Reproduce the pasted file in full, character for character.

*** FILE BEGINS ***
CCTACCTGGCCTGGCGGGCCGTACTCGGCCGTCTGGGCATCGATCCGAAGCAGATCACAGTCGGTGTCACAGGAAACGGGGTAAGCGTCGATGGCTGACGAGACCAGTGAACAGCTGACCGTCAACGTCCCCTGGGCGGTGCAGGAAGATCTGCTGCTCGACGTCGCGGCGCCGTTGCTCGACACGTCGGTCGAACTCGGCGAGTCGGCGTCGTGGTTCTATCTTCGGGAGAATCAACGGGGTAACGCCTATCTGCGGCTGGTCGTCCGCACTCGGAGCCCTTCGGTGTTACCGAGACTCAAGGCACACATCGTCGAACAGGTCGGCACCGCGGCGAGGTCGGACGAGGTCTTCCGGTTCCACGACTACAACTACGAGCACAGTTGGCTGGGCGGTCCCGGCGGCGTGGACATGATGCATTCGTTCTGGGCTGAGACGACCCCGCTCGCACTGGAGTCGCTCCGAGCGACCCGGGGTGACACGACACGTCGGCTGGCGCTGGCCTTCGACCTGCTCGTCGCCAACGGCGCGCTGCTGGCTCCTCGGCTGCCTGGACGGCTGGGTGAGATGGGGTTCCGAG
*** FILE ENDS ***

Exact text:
CCTACCTGGCCTGGCGGGCCGTACTCGGCCGTCTGGGCATCGATCCGAAGCAGATCACAGTCGGTGTCACAGGAAACGGGGTAAGCGTCGATGGCTGACGAGACCAGTGAACAGCTGACCGTCAACGTCCCCTGGGCGGTGCAGGAAGATCTGCTGCTCGACGTCGCGGCGCCGTTGCTCGACACGTCGGTCGAACTCGGCGAGTCGGCGTCGTGGTTCTATCTTCGGGAGAATCAACGGGGTAACGCCTATCTGCGGCTGGTCGTCCGCACTCGGAGCCCTTCGGTGTTACCGAGACTCAAGGCACACATCGTCGAACAGGTCGGCACCGCGGCGAGGTCGGACGAGGTCTTCCGGTTCCACGACTACAACTACGAGCACAGTTGGCTGGGCGGTCCCGGCGGCGTGGACATGATGCATTCGTTCTGGGCTGAGACGACCCCGCTCGCACTGGAGTCGCTCCGAGCGACCCGGGGTGACACGACACGTCGGCTGGCGCTGGCCTTCGACCTGCTCGTCGCCAACGGCGCGCTGCTGGCTCCTCGGCTGCCTGGACGGCTGGGTGAGATGGGGTTCCGAG